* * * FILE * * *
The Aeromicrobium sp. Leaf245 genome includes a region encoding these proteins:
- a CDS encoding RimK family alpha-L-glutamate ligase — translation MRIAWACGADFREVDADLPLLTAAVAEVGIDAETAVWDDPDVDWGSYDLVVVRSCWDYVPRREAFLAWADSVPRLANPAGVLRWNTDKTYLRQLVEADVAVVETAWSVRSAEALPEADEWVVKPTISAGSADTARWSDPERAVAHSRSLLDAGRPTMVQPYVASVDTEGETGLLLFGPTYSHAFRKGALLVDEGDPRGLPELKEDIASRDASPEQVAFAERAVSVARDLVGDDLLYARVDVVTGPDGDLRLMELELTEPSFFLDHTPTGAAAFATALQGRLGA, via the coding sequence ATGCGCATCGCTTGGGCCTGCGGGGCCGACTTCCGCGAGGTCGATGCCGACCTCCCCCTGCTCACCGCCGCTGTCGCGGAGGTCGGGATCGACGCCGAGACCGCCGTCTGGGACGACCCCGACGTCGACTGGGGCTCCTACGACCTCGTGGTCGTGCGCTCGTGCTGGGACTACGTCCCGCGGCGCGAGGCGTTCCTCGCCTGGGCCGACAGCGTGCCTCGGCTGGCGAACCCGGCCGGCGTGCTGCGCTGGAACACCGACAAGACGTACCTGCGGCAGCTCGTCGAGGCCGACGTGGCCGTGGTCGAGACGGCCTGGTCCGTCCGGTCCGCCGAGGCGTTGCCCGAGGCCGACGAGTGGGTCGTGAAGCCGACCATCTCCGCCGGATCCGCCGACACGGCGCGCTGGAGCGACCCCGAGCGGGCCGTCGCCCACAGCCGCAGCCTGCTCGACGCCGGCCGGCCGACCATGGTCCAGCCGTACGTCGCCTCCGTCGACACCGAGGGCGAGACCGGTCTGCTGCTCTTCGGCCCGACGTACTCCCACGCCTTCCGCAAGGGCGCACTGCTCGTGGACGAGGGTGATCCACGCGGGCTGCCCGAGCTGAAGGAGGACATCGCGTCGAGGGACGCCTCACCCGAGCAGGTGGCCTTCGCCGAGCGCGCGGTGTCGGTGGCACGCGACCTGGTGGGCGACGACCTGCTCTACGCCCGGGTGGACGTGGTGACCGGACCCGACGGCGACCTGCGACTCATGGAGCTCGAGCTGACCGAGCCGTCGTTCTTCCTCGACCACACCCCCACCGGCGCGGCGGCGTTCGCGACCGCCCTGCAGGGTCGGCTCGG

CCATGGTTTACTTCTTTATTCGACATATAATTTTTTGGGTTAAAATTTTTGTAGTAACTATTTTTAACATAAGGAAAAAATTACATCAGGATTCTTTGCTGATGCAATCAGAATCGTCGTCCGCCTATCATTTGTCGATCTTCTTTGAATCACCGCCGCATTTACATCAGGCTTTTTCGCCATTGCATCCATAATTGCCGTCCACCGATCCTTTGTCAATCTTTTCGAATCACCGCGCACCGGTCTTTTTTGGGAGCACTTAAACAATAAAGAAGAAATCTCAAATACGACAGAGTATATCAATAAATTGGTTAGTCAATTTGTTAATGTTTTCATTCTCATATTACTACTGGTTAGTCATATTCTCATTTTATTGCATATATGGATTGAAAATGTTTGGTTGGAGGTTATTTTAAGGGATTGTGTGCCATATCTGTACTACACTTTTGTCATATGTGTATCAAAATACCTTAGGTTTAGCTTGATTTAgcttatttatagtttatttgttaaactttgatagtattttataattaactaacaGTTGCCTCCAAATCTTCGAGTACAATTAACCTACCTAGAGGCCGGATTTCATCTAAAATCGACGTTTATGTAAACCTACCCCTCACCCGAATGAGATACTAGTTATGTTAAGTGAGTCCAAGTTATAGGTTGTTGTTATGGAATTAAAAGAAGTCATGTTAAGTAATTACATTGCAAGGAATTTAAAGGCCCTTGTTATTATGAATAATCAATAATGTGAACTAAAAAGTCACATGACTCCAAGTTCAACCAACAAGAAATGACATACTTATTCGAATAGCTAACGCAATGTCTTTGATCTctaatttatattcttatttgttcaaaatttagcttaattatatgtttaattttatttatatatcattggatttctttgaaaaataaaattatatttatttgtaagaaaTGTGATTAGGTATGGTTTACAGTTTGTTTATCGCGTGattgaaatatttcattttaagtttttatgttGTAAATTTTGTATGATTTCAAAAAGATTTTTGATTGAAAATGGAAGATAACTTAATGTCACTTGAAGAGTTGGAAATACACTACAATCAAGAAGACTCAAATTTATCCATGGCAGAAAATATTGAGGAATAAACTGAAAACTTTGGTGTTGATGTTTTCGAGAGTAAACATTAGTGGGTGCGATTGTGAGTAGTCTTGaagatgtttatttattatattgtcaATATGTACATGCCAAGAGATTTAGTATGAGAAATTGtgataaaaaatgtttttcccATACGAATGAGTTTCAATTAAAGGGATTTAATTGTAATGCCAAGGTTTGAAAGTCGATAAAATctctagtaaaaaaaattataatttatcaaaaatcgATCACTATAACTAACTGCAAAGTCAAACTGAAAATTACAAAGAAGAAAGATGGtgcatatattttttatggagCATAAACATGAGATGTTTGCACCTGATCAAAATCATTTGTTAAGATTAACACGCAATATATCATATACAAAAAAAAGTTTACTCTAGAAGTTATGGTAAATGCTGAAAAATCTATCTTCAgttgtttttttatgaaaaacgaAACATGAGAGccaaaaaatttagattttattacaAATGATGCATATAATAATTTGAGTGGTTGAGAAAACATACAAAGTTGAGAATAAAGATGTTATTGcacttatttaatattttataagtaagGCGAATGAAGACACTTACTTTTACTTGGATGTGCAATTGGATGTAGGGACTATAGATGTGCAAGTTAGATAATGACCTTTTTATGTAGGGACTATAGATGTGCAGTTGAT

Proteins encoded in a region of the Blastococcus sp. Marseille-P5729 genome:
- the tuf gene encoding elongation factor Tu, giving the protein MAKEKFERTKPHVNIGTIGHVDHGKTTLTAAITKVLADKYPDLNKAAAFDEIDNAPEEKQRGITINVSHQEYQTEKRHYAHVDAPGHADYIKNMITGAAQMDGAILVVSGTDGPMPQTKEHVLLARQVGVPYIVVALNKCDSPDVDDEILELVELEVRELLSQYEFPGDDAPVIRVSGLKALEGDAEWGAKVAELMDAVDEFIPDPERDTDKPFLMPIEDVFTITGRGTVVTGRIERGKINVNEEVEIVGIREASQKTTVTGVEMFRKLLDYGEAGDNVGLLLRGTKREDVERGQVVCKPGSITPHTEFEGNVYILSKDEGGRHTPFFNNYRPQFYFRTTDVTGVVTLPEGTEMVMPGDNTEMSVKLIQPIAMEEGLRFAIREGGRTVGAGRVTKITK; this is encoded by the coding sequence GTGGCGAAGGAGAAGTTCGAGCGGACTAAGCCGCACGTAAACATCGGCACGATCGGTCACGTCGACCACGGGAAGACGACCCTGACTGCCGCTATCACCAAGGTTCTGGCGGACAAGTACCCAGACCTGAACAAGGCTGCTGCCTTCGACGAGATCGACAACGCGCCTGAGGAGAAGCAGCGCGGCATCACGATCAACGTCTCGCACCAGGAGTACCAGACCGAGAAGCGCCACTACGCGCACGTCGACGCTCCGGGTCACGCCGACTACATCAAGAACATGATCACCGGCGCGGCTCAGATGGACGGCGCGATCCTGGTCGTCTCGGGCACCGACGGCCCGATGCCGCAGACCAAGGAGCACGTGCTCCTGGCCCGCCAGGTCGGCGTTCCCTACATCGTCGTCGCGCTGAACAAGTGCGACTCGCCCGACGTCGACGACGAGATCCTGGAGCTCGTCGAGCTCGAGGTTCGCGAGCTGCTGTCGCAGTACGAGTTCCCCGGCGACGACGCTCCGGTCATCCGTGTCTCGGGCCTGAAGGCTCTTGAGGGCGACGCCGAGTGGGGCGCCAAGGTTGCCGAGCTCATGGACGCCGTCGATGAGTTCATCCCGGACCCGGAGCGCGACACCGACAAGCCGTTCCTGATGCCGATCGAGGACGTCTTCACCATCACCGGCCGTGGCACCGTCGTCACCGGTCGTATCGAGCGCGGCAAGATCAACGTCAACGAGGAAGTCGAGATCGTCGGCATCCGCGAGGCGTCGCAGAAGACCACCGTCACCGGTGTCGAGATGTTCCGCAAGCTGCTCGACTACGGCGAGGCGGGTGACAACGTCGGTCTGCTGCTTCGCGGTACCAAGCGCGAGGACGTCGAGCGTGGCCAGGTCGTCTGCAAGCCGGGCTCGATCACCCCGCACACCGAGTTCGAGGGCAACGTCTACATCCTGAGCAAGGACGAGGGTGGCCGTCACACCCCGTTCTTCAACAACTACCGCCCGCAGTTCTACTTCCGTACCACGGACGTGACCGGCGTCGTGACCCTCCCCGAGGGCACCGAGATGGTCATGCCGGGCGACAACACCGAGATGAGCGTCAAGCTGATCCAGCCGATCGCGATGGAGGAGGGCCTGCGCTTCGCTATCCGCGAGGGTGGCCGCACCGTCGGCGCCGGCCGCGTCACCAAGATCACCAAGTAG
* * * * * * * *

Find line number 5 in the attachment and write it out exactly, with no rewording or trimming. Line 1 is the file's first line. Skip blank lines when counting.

- the tuf gene encoding elongation factor Tu, giving the protein MAKEKFERTKPHVNIGTIGHVDHGKTTLTAAITKVLADKYPDLNKAAAFDEIDNAPEEKQRGITINVSHQEYQTEKRHYAHVDAPGHADYIKNMITGAAQMDGAILVVSGTDGPMPQTKEHVLLARQVGVPYIVVALNKCDSPDVDDEILELVELEVRELLSQYEFPGDDAPVIRVSGLKALEGDAEWGAKVAELMDAVDEFIPDPERDTDKPFLMPIEDVFTITGRGTVVTGRIERGKINVNEEVEIVGIREASQKTTVTGVEMFRKLLDYGEAGDNVGLLLRGTKREDVERGQVVCKPGSITPHTEFEGNVYILSKDEGGRHTPFFNNYRPQFYFRTTDVTGVVTLPEGTEMVMPGDNTEMSVKLIQPIAMEEGLRFAIREGGRTVGAGRVTKITK; this is encoded by the coding sequence GTGGCGAAGGAGAAGTTCGAGCGGACTAAGCCGCACGTAAACATCGGCACGATCGGTCACGTCGACCACGGGAAGACGACCCTGACTGCCGCTATCACCAAGGTTCTGGCGGACAAGTACCCAGACCTGAACAAGGCTGCTGCCTTCGACGAGATCGACAACGCGCCTGAGGAGAAGCAGCGCGGCATCACGATCAACGTCTCGCACCAGGAGTACCAGACCGAGAAGCGCCACTACGCGCACGTCGACGCTCCGGGTCACGCCGACTACATCAAGAACATGATCACCGGCGCGGCTCAGATGGACGGCGCGATCCTGGTCGTCTCGGGCACCGACGGCCCGATGCCGCAGACCAAGGAGCACGTGCTCCTGGCCCGCCAGGTCGGCGTTCCCTACATCGTCGTCGCGCTGAACAAGTGCGACTCGCCCGACGTCGACGACGAGATCCTGGAGCTCGTCGAGCTCGAGGTTCGCGAGCTGCTGTCGCAGTACGAGTTCCCCGGCGACGACGCTCCGGTCATCCGTGTCTCGGGCCTGAAGGCTCTTGAGGGCGACGCCGAGTGGGGCGCCAAGGTTGCCGAGCTCATGGACGCCGTCGATGAGTTCATCCCGGACCCGGAGCGCGACACCGACAAGCCGTTCCTGATGCCGATCGAGGACGTCTTCACCATCACCGGCCGTGGCACCGTCGTCACCGGTCGTATCGAGCGCGGCAAGATCAACGTCAACGAGGAAGTCGAGATCGTCGGCATCCGCGAGGCGTCGCAGAAGACCACCGTCACCGGTGTCGAGATGTTCCGCAAGCTGCTCGACTACGGCGAGGCGGGTGACAACGTCGGTCTGCTGCTTCGCGGTACCAAGCGCGAGGACGTCGAGCGTGGCCAGGTCGTCTGCAAGCCGGGCTCGATCACCCCGCACACCGAGTTCGAGGGCAACGTCTACATCCTGAGCAAGGACGAGGGTGGCCGTCACACCCCGTTCTTCAACAACTACCGCCCGCAGTTCTACTTCCGTACCACGGACGTGACCGGCGTCGTGACCCTCCCCGAGGGCACCGAGATGGTCATGCCGGGCGACAACACCGAGATGAGCGTCAAGCTGATCCAGCCGATCGCGATGGAGGAGGGCCTGCGCTTCGCTATCCGCGAGGGTGGCCGCACCGTCGGCGCCGGCCGCGTCACCAAGATCACCAAGTAG